Cody Reaume, energy analyst for the Yukon Conservation Society, also viewed the report as positive.

“It’s a good reminder that progress is being made,” he said.

However, Reaume said more work needs to be done. He pointed to the UN Intergovernmental Panel on Climate Change’s report from October, which called for worldwide greenhouse gas emissions to be reduced by nearly 45 per cent since 2010 levels in 12 years in order to avoid 1.5 degrees of global warming.

“The Yukon government and the Yukon in general is certainly not on track with that.”

Reaume was also critical of the Yukon government’s approach to demand-side management (DSM), which was also the one concern that the Pembina Institute’s report raised about the Yukon government’s diesel reduction efforts.

As per a new policy from December 2018, the Yukon Utilities Board does not allow utility companies to engage in demand-side management programs, which are incentives that reduce energy use and consumption during peak hours.

“The most cost effective way for utilities to meet their future energy growth plans is not necessarily through renewable energy generation… just knock off energy consumption by implementing demand-side management,” said Lovekin.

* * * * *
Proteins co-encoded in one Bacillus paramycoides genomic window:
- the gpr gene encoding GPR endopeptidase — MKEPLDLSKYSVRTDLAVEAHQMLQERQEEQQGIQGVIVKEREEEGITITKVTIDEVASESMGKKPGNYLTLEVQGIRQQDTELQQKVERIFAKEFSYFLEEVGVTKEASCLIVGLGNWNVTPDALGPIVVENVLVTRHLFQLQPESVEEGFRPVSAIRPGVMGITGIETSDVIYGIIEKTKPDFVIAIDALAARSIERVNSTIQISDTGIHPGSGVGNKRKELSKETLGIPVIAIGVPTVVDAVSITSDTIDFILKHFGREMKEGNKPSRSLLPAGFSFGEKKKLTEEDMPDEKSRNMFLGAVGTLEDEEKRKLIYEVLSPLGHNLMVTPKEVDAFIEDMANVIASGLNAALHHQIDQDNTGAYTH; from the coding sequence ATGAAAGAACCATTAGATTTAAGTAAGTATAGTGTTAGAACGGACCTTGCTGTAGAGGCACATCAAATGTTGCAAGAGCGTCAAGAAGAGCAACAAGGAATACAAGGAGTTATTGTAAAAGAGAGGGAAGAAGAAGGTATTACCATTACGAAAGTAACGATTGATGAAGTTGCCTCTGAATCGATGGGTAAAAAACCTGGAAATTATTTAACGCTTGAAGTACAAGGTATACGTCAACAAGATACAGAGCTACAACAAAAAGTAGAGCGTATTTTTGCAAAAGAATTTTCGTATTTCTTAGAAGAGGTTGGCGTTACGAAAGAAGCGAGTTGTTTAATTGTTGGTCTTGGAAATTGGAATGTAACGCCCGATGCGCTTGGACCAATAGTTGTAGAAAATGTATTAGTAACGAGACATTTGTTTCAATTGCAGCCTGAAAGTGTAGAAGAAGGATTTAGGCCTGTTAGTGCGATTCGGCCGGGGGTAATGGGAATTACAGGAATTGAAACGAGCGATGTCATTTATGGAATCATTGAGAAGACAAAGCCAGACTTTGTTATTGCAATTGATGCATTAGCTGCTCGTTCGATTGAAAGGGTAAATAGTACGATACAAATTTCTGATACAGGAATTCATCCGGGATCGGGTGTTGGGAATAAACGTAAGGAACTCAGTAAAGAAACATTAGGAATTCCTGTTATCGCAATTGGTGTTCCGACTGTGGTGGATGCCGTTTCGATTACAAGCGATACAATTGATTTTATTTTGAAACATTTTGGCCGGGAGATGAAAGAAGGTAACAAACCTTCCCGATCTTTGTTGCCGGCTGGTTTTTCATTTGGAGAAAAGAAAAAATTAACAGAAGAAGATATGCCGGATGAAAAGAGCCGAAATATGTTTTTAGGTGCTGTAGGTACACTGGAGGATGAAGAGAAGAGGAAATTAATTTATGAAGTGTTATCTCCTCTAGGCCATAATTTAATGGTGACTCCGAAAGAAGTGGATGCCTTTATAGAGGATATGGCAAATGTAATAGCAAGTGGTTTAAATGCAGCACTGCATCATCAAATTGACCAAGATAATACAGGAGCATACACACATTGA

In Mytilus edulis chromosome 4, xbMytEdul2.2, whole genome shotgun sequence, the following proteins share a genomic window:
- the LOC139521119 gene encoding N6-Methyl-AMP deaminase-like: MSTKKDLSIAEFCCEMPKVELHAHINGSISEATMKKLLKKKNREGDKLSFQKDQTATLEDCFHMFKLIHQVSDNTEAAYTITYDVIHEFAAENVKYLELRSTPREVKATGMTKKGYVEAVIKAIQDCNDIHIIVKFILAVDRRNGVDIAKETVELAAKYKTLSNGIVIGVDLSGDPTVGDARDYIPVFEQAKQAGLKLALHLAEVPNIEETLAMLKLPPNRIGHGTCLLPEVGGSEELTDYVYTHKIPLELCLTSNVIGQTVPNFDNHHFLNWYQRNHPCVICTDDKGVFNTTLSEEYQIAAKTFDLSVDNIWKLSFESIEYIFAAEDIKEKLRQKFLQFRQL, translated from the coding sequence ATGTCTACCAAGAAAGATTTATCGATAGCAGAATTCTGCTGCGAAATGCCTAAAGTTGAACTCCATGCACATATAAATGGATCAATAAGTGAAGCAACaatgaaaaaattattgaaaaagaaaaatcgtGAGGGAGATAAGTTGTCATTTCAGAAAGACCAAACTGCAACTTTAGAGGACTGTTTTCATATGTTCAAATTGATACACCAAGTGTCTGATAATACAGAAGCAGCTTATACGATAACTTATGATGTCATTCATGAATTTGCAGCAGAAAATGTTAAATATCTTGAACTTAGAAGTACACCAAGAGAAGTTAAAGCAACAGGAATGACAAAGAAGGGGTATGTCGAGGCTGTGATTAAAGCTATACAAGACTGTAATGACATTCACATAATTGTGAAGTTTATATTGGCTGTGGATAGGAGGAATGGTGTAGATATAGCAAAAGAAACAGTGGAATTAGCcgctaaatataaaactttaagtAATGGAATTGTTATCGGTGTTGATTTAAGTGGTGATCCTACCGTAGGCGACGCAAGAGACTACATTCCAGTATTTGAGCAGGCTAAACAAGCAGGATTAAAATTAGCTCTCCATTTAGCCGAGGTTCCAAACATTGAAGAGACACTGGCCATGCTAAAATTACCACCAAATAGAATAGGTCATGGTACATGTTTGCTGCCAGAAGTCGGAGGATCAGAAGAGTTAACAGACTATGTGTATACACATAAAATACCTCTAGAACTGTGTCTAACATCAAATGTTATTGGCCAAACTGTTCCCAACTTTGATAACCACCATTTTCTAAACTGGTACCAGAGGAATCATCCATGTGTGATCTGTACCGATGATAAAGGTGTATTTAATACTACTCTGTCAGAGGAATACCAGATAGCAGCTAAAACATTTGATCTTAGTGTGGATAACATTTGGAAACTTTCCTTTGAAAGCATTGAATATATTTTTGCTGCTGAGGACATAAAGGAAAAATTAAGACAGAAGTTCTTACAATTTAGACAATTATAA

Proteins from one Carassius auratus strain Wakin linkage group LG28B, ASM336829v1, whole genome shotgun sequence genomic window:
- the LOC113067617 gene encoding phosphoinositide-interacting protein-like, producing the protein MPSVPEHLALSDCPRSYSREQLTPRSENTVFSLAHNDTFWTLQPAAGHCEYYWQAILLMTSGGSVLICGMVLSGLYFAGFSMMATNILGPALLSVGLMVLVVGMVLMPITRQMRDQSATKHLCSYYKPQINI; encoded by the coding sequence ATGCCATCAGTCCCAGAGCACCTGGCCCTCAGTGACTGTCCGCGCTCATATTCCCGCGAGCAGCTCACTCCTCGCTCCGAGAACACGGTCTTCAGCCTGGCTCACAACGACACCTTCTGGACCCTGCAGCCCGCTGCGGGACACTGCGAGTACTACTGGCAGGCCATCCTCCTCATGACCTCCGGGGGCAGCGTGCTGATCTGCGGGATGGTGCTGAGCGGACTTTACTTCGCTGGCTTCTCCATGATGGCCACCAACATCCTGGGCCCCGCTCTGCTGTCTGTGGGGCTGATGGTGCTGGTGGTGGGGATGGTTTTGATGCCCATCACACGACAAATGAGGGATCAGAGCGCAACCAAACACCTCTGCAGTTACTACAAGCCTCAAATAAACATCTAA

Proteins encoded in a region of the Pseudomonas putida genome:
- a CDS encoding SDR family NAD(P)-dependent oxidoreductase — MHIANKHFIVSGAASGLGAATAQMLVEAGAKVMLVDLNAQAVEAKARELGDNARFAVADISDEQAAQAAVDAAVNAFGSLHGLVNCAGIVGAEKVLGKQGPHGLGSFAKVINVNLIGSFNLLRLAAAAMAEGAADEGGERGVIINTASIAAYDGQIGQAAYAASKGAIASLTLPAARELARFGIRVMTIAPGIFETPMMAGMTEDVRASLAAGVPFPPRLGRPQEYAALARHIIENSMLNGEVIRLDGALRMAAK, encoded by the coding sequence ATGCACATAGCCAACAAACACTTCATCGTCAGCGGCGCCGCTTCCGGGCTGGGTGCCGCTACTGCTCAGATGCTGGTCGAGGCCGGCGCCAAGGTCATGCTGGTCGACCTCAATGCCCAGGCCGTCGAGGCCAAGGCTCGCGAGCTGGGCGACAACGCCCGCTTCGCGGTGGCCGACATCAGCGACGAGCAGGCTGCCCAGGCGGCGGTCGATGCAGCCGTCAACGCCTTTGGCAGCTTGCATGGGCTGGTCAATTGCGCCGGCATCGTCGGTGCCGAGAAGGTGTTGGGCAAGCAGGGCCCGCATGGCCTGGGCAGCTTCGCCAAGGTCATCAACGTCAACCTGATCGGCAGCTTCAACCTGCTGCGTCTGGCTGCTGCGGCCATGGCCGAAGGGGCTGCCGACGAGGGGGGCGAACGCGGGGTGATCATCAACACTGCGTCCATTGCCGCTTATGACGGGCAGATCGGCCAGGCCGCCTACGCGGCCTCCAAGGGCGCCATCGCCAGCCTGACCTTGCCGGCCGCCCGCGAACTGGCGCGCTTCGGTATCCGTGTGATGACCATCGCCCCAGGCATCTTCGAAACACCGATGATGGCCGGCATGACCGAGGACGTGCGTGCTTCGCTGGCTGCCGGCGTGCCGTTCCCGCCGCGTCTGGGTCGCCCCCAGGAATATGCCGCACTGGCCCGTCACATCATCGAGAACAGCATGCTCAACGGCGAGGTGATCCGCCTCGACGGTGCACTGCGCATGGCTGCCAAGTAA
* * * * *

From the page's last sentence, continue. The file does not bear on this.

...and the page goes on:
“So we were surprised to see that demand side management direction from the utility board go away.”

Andre said the Yukon government offers its own demand-side management programs, which were even praised in the Pembina report itself.

He said it’s easier for the government to implement DSM programs, since utilities would have to justify their programs as being prudent and cost-effective to the utilities board.

“Essentially (the utilities) have to justify that it’s in the best interest from a cost perspective to the rate payer,” he said. “It can be a challenging barrier for them to cross.”

Although Reaume had praise for the government’s demand-side management programs, he also argued that utilities have better opportunities to employ these programs to limit energy use during peak periods.

“The Yukon government’s demand-side management programs are generally energy conservation in the broader sense, where the utility has an opportunity to really tackle that need for backup diesel and supply that with alternatives.”

Two examples of DSM programs he listed that could be led by utilities include electric thermal storage and hot water tank timers, which can both store energy to be used during peak hours.

The Yukon government is currently developing a new climate plan, and Andre hopes to see a part of it out for public consultation by the end of the year.

Reaume says that he’s “cautiously hopeful” over their upcoming plan.

“The Yukon Conservation Society is advocating for and hoping that (plan) will include some bold statements on the mission side, as well as tangible and measurable actions the Yukon government will make.”